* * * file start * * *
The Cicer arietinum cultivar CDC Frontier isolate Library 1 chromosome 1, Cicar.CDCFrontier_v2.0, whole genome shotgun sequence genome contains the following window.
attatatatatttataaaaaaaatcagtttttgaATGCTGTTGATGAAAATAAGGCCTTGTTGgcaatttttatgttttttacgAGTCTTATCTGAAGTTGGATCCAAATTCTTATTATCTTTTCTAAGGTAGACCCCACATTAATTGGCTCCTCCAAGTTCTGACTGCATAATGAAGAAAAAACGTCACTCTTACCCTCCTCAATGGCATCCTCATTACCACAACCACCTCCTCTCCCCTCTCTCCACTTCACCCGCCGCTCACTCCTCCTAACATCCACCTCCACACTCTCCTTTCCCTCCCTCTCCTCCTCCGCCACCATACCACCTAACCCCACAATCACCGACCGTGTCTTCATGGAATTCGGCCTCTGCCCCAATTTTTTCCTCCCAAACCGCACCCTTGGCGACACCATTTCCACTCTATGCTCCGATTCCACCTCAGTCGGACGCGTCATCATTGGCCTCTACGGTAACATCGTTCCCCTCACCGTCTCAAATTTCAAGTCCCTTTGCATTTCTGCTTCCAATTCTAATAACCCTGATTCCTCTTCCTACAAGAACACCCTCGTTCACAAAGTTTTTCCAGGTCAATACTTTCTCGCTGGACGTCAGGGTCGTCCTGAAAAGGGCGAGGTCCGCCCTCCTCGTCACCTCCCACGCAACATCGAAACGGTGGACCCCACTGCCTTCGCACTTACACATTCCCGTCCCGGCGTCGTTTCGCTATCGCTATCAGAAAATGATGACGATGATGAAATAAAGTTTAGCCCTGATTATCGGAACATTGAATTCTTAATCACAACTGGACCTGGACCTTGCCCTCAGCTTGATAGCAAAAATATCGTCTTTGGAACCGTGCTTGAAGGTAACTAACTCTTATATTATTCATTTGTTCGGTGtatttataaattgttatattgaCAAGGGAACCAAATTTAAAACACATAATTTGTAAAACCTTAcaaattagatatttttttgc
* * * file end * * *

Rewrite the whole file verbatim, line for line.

The Cicer arietinum cultivar CDC Frontier isolate Library 1 chromosome 1, Cicar.CDCFrontier_v2.0, whole genome shotgun sequence genome contains the following window.
attatatatatttataaaaaaaatcagtttttgaATGCTGTTGATGAAAATAAGGCCTTGTTGgcaatttttatgttttttacgAGTCTTATCTGAAGTTGGATCCAAATTCTTATTATCTTTTCTAAGGTAGACCCCACATTAATTGGCTCCTCCAAGTTCTGACTGCATAATGAAGAAAAAACGTCACTCTTACCCTCCTCAATGGCATCCTCATTACCACAACCACCTCCTCTCCCCTCTCTCCACTTCACCCGCCGCTCACTCCTCCTAACATCCACCTCCACACTCTCCTTTCCCTCCCTCTCCTCCTCCGCCACCATACCACCTAACCCCACAATCACCGACCGTGTCTTCATGGAATTCGGCCTCTGCCCCAATTTTTTCCTCCCAAACCGCACCCTTGGCGACACCATTTCCACTCTATGCTCCGATTCCACCTCAGTCGGACGCGTCATCATTGGCCTCTACGGTAACATCGTTCCCCTCACCGTCTCAAATTTCAAGTCCCTTTGCATTTCTGCTTCCAATTCTAATAACCCTGATTCCTCTTCCTACAAGAACACCCTCGTTCACAAAGTTTTTCCAGGTCAATACTTTCTCGCTGGACGTCAGGGTCGTCCTGAAAAGGGCGAGGTCCGCCCTCCTCGTCACCTCCCACGCAACATCGAAACGGTGGACCCCACTGCCTTCGCACTTACACATTCCCGTCCCGGCGTCGTTTCGCTATCGCTATCAGAAAATGATGACGATGATGAAATAAAGTTTAGCCCTGATTATCGGAACATTGAATTCTTAATCACAACTGGACCTGGACCTTGCCCTCAGCTTGATAGCAAAAATATCGTCTTTGGAACCGTGCTTGAAGGTAACTAACTCTTATATTATTCATTTGTTCGGTGtatttataaattgttatattgaCAAGGGAACCAAATTTAAAACACATAATTTGTAAAACCTTAcaaattagatatttttttgc